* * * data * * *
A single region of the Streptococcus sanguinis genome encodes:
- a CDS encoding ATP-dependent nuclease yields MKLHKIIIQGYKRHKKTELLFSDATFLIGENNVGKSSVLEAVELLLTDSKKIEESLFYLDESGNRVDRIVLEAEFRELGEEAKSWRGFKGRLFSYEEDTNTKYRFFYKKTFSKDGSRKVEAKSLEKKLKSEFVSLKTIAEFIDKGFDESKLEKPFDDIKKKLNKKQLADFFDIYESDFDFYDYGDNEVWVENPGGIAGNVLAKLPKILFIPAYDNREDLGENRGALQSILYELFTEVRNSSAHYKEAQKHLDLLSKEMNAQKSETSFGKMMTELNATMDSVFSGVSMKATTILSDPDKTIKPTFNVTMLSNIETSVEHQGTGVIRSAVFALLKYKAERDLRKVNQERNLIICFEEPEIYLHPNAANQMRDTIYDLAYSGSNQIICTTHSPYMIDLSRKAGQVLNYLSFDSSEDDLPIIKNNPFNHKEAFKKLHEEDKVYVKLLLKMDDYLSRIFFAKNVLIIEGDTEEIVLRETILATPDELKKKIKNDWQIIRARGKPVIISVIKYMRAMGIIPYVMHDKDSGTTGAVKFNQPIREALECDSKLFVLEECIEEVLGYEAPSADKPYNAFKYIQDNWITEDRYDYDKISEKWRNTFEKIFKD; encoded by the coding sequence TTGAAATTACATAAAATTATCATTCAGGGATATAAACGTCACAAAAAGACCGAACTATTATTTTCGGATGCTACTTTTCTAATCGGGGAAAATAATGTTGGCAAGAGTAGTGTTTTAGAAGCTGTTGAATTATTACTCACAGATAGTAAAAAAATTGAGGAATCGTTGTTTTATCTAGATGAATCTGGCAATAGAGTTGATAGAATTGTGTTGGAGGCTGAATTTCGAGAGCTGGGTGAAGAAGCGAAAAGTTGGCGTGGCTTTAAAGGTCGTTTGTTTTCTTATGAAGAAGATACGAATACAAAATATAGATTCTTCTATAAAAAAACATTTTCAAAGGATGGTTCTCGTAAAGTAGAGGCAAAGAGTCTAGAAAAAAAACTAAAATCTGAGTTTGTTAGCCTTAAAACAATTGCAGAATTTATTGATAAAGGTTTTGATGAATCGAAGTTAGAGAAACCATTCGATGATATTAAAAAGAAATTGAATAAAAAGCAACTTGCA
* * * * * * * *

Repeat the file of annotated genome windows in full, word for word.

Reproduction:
A single region of the Streptococcus sanguinis genome encodes:
- a CDS encoding ATP-dependent nuclease yields MKLHKIIIQGYKRHKKTELLFSDATFLIGENNVGKSSVLEAVELLLTDSKKIEESLFYLDESGNRVDRIVLEAEFRELGEEAKSWRGFKGRLFSYEEDTNTKYRFFYKKTFSKDGSRKVEAKSLEKKLKSEFVSLKTIAEFIDKGFDESKLEKPFDDIKKKLNKKQLADFFDIYESDFDFYDYGDNEVWVENPGGIAGNVLAKLPKILFIPAYDNREDLGENRGALQSILYELFTEVRNSSAHYKEAQKHLDLLSKEMNAQKSETSFGKMMTELNATMDSVFSGVSMKATTILSDPDKTIKPTFNVTMLSNIETSVEHQGTGVIRSAVFALLKYKAERDLRKVNQERNLIICFEEPEIYLHPNAANQMRDTIYDLAYSGSNQIICTTHSPYMIDLSRKAGQVLNYLSFDSSEDDLPIIKNNPFNHKEAFKKLHEEDKVYVKLLLKMDDYLSRIFFAKNVLIIEGDTEEIVLRETILATPDELKKKIKNDWQIIRARGKPVIISVIKYMRAMGIIPYVMHDKDSGTTGAVKFNQPIREALECDSKLFVLEECIEEVLGYEAPSADKPYNAFKYIQDNWITEDRYDYDKISEKWRNTFEKIFKD; encoded by the coding sequence TTGAAATTACATAAAATTATCATTCAGGGATATAAACGTCACAAAAAGACCGAACTATTATTTTCGGATGCTACTTTTCTAATCGGGGAAAATAATGTTGGCAAGAGTAGTGTTTTAGAAGCTGTTGAATTATTACTCACAGATAGTAAAAAAATTGAGGAATCGTTGTTTTATCTAGATGAATCTGGCAATAGAGTTGATAGAATTGTGTTGGAGGCTGAATTTCGAGAGCTGGGTGAAGAAGCGAAAAGTTGGCGTGGCTTTAAAGGTCGTTTGTTTTCTTATGAAGAAGATACGAATACAAAATATAGATTCTTCTATAAAAAAACATTTTCAAAGGATGGTTCTCGTAAAGTAGAGGCAAAGAGTCTAGAAAAAAAACTAAAATCTGAGTTTGTTAGCCTTAAAACAATTGCAGAATTTATTGATAAAGGTTTTGATGAATCGAAGTTAGAGAAACCATTCGATGATATTAAAAAGAAATTGAATAAAAAGCAACTTGCA